By Paul Flaharty, District President, Robert Half

Employee burnout caused by overwork or stress may be one of the greatest hazards to your organization right now. And any company having trouble placing open positions is at risk of losing employees who are struggling to cover the workload, becoming physically and mentally exhausted, and disengaging from their work.

In fact, in a recent survey, Robert Half found that almost three-quarters (74%) of employees told us they were devoting more than 40 hours per week to work.

In the marketing and communications fields particularly, I’m seeing clients slow down the pace of hiring, even when key positions are empty, while waiting to see which way the economic winds are blowing. Meanwhile, their current staff is increasingly overwhelmed, and individuals under stress may be looking for jobs elsewhere.

The prospect of replacing those workers in a tight hiring market such as this one is daunting for employers, especially if a company has earned a reputation as a tough place to work.

Work burnout is on the rise. In a recent Robert Half survey of more than 1,000 U.S. workers, one-quarter said they had taken time off due to stress in the past two years.

So what about the other 75%? Perhaps many have a balanced workload and aren’t feeling the pressure. But I’ll bet there’s a significant portion who are trying to soldier on, and you may not realize until it’s too late that they feel overwhelmed. According to our research, more than one-third of professionals (35%) are uneasy about expressing their feelings of burnout with their manager.

What can you do to prevent or counter employee exhaustion and exasperation? Here are six quick tips to help keep work burnout at bay in your organization:

1. Don’t pull back on hiring

I’m urging hiring managers to continue searching for new hires even when it’s difficult to find talent. While you shouldn’t compromise on quality, consider broadening your search to include candidates with high potential who may not have logged as much time in the role or have the typical credentials or degree.

If your organization wants to pull back on hiring because of budgets, be ready to advocate for the advantages of placing open positions. Collect and provide data — for example, on employee turnover rates, absenteeism, decreased productivity, or increased workload — to illustrate the negative impact of burnout on the company’s bottom line and highlight the need for additional resources. On a positive note, highlight the good effects of hiring on employee morale, increased productivity, higher quality work and reduced turnover.

2. Help by staffing gaps with contract talent

Contract workers could be the solution you’re looking for right now. Robert Half’s research shows that more than half of companies in the U.S. plan to add contract staff to their teams this year.

Hiring contract professionals delivers more benefits than just a temporary fix. When working with a talent solutions firm like Robert Half, you’ll have access to a deeper, more diverse candidate pool and, with little effort, bring on skilled, experienced professionals who can quickly scale up your team quickly and efficiently. And almost two-thirds (64%) of managers we surveyed say they’ve converted more contract/temporary roles to full-time positions than they did the previous year.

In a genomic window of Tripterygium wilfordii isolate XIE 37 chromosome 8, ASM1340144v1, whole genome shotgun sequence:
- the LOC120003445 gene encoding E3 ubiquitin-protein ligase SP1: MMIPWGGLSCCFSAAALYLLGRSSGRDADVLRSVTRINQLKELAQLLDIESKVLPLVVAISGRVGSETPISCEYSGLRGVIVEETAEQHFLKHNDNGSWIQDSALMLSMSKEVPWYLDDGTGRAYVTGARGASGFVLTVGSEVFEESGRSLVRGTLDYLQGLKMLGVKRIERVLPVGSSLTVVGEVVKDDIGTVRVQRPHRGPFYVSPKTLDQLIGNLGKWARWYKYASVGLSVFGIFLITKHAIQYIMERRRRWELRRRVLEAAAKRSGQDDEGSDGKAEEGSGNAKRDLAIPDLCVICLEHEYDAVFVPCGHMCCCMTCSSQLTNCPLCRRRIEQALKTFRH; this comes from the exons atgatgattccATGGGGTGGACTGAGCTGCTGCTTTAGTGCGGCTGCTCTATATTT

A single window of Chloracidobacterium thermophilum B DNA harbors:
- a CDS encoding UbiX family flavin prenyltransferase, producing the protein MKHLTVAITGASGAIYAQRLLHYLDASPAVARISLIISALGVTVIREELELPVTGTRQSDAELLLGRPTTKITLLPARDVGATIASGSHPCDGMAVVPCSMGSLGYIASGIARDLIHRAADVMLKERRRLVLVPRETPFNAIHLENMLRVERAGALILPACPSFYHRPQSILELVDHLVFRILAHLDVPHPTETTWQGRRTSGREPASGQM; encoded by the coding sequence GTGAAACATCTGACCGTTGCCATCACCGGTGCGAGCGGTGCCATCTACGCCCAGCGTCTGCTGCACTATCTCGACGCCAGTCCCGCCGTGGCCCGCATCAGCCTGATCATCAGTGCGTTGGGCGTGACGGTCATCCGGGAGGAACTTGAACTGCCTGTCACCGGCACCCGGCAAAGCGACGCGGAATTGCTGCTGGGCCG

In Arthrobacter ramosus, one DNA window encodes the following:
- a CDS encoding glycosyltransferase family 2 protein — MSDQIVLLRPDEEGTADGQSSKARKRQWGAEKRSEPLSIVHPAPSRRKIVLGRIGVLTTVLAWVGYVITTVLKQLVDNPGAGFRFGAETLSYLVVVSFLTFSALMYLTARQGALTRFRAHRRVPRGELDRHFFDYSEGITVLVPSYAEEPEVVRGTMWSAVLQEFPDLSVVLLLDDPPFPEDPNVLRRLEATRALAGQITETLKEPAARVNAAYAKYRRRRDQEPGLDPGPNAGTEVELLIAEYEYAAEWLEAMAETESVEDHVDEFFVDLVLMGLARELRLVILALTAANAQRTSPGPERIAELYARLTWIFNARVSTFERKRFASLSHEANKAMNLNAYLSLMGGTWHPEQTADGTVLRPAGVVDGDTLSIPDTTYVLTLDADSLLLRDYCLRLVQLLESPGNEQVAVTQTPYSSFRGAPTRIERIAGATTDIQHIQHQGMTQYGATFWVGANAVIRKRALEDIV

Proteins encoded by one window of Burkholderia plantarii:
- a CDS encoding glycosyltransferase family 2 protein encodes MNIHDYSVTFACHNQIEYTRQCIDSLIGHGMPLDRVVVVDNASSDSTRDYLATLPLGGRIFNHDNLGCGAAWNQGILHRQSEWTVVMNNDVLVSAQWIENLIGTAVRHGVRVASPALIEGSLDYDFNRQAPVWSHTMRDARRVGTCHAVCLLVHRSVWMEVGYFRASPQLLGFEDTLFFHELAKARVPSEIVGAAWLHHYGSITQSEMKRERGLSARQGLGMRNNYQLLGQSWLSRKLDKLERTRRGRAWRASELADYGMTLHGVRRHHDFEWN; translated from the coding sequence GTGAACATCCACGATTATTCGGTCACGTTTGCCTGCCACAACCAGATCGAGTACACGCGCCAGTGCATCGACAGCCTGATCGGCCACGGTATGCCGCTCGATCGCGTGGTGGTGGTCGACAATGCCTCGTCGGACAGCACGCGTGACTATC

Looking to hire contract professionals? Learn how Robert Half can help.

3. Reassess roles

Are your employees in positions that suit their strengths and interests? Are you providing clearly defined roles and expectations? Try to ensure your workers don’t become frustrated laboring at tasks that don’t make the best use of their abilities.

Also, communicate with your team members regularly and keep everyone in the loop when priorities change. This is especially important if you have employees working remotely all or some of the time. In addition, try to include your staff in the planning process for new projects and initiatives so they will feel more invested in the success of those undertakings.

Finally, many employers are working to revamp their job architecture as a way to retain and attract top talent.

4. Be realistic

One sure way to set employees on the short track to burnout is burdening them with overly ambitious or unclear assignments. Take a step back and ask yourself the following questions: Am I assigning manageable workloads to my employees? Do my employees have all the resources and information they need to handle their duties and assignments?

If you conclude that the answers are “no,” you’ll want to rethink your current approach and adjust priorities so your team members can realistically and consistently complete good work on time without burning the candle at both ends.

5. Recognize contributions

Remembering to say “thank you” to your employees can go a long way toward preventing work burnout. Offering appreciation can be as simple as a shoutout during a staff meeting or as significant as nominating your team for internal and external awards.

Robert Half has some great ideas for how to recognize and reward employees, especially hybrid team members.

6. Emphasize wellness

Encourage your workers to reestablish clear boundaries between their work and personal lives, especially if they have moved into remote or hybrid work arrangements. Emphasize that you want to hear from them if something isn’t working so you can collaborate on a solution.

Finally, encourage your team members to take advantage of any perks and benefits your business provides to help support employee health and well-being. Build awareness around those programs and make sure all your staff members, whether working remotely or onsite, have access to the same or similar offerings.

Follow Paul Flaharty on LinkedIn.